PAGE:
Hard conversation

Um… so.

The other day Rhema led me to her stencil board.

Yes, she took my hand and pulled me over to the table and picked up her stencil board. That kind of initiation just does not happen all that often, or ever. She had something to say. I sensed her urgency, and I was all ears.


I gulped and my head pounded. There had been a couple times before when she told me she was mad at me, but it was for seemingly simple things like when I took her blanket from her because it was in desperate need of washing, or when I snatched an important paper away from her marker-wielding hands. But this. This was something altogether different. Her words were a ton of bricks on my heart.

“Rhema… I am sorry. When do you feel I have belittled you?”


I wanted to deny. And cry. And make excuses. But truth is truth.

“Rhema, I used to always say that you understood words and things happening around you. But on some level I must not have believed it because I was often careless, engaging in conversations about you right in front of you as if you weren’t there. Even if you were unable to comprehend language, I should not have done that. And now I know with certainty that you listen and understand everything… but I guess you’re telling me that I still do that sometimes… treat you as if you are not a hearing, thinking, caring person. I’m so sorry. I must do it without even realizing it.”

I put my forehead to hers.

“Thank you for telling me. Every letter you point to, every word you spell is honest. And you’re right, you are so very loved by me. Even more than you know. Will you forgive me? I’ve made many mistakes and still have so much to learn. Will you continue to be patient with me? Will you help me by letting me know when I am treating you differently or making you feel… small?”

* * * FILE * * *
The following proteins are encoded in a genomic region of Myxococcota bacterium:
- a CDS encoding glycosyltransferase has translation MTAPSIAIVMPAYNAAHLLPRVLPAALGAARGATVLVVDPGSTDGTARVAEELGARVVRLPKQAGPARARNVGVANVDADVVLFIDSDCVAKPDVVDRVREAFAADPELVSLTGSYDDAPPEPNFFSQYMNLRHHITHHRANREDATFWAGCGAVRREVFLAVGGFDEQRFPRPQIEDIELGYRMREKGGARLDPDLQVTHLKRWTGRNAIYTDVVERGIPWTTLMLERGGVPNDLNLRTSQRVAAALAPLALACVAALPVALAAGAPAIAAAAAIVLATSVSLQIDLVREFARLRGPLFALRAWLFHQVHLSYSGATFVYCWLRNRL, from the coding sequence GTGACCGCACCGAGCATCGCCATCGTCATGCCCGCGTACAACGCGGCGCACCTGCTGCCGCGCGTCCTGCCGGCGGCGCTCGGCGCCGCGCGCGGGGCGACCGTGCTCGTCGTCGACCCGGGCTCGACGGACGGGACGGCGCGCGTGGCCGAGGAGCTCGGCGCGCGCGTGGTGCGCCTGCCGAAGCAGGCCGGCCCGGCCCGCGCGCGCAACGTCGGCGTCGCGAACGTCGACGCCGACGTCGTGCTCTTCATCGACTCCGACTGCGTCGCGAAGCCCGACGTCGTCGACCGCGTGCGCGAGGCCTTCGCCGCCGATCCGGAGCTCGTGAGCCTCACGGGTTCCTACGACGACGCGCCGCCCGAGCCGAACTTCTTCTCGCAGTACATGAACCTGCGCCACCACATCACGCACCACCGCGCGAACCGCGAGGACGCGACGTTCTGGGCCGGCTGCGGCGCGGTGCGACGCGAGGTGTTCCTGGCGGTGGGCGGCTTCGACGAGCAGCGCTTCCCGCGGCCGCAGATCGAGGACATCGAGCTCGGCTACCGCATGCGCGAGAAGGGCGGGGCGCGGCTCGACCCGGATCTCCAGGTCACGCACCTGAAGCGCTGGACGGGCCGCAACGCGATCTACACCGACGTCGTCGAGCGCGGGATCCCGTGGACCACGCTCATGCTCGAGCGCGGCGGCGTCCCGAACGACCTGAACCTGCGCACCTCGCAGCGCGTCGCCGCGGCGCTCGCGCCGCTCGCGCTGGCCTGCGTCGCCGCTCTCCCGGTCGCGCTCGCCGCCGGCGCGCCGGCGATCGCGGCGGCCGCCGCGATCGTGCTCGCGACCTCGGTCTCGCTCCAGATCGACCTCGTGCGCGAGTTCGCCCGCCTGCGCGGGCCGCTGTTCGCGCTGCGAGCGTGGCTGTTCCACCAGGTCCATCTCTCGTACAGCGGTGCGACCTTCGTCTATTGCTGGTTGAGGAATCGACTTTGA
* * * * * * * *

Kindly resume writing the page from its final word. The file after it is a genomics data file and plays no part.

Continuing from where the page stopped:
My gracious girl answered,



We have conversations now. Precious, hard, amazing conversations. It is a blessing I hope to never take for granted.

And the girl whom everyone thought could not understand… helps us understand.

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16 thoughts on “Hard conversation

  1. So honest. Love covers a multitude of mistakes, inadvertent insults, sins. Thank you for sharing this hard real conversation. Love you and your beautiful family.

  2. Oh, the wonderful reality of your deep, deep comprehension, Rhema! How amazing is our God to give you voice…a voice that speaks to ALL of us, not just your mom who loves you more than life. Thank you, Rhema. I know there have been times when I’ve done this very thing—not only to you but to others. You have taught ME to never, ever take for granted that another doesn’t hear and understand what I’m saying. Thank you…thank you! I ❤ u….

  3. As a loving Dad to a wonderful non-verbal Autistic son named Ryan, the idea of one-day “hearing” him say ” I love you, Daddy “, fills all my nightly dreams and my grandest of aspirations. Sometimes I feel guilty thinking that my desire for this validation is selfish on my behalf. I know it’s not, but I can’t help thinking the way I do. But then I remind myself that if Ryan is able to express those feelings to me, it validates to me that he knows he is safe, and cared for, and completely and thoroughly loved. That is the true validation I seek and to hear that Rhema knows without a shadow of a doubt that she is surrounded by loving caring people that will help her every step of the way is an amazing blessing. Rhema inspires all of us and helps remind us that no matter how hard it can be, to never give up hope. Our children are worth every ounce of our boundless loving energy. Thank you for listening to us and thank you for sharing with us Rhema. We love you so much !